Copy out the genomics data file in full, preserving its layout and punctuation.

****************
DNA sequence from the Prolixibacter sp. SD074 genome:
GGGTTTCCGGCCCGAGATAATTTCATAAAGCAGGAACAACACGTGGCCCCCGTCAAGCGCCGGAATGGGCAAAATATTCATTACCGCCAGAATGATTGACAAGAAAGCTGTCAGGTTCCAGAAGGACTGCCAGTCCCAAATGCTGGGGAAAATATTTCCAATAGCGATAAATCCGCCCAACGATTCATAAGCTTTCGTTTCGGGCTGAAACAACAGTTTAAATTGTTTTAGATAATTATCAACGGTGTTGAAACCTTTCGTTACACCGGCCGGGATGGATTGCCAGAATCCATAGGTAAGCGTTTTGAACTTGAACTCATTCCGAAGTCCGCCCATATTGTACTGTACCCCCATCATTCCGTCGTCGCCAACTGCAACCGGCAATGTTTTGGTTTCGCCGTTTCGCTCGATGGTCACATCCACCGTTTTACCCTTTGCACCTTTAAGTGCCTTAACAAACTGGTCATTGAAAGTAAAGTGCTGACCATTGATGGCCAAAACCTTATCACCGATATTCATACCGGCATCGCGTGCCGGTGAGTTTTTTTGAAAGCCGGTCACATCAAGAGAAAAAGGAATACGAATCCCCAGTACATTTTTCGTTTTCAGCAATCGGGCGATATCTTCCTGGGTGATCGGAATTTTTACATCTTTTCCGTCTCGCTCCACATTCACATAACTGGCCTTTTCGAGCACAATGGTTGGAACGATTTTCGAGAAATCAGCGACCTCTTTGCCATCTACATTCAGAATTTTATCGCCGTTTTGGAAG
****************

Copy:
DNA sequence from the Prolixibacter sp. SD074 genome:
GGGTTTCCGGCCCGAGATAATTTCATAAAGCAGGAACAACACGTGGCCCCCGTCAAGCGCCGGAATGGGCAAAATATTCATTACCGCCAGAATGATTGACAAGAAAGCTGTCAGGTTCCAGAAGGACTGCCAGTCCCAAATGCTGGGGAAAATATTTCCAATAGCGATAAATCCGCCCAACGATTCATAAGCTTTCGTTTCGGGCTGAAACAACAGTTTAAATTGTTTTAGATAATTATCAACGGTGTTGAAACCTTTCGTTACACCGGCCGGGATGGATTGCCAGAATCCATAGGTAAGCGTTTTGAACTTGAACTCATTCCGAAGTCCGCCCATATTGTACTGTACCCCCATCATTCCGTCGTCGCCAACTGCAACCGGCAATGTTTTGGTTTCGCCGTTTCGCTCGATGGTCACATCCACCGTTTTACCCTTTGCACCTTTAAGTGCCTTAACAAACTGGTCATTGAAAGTAAAGTGCTGACCATTGATGGCCAAAACCTTATCACCGATATTCATACCGGCATCGCGTGCCGGTGAGTTTTTTTGAAAGCCGGTCACATCAAGAGAAAAAGGAATACGAATCCCCAGTACATTTTTCGTTTTCAGCAATCGGGCGATATCTTCCTGGGTGATCGGAATTTTTACATCTTTTCCGTCTCGCTCCACATTCACATAACTGGCCTTTTCGAGCACAATGGTTGGAACGATTTTCGAGAAATCAGCGACCTCTTTGCCATCTACATTCAGAATTTTATCGCCGTTTTGGAAG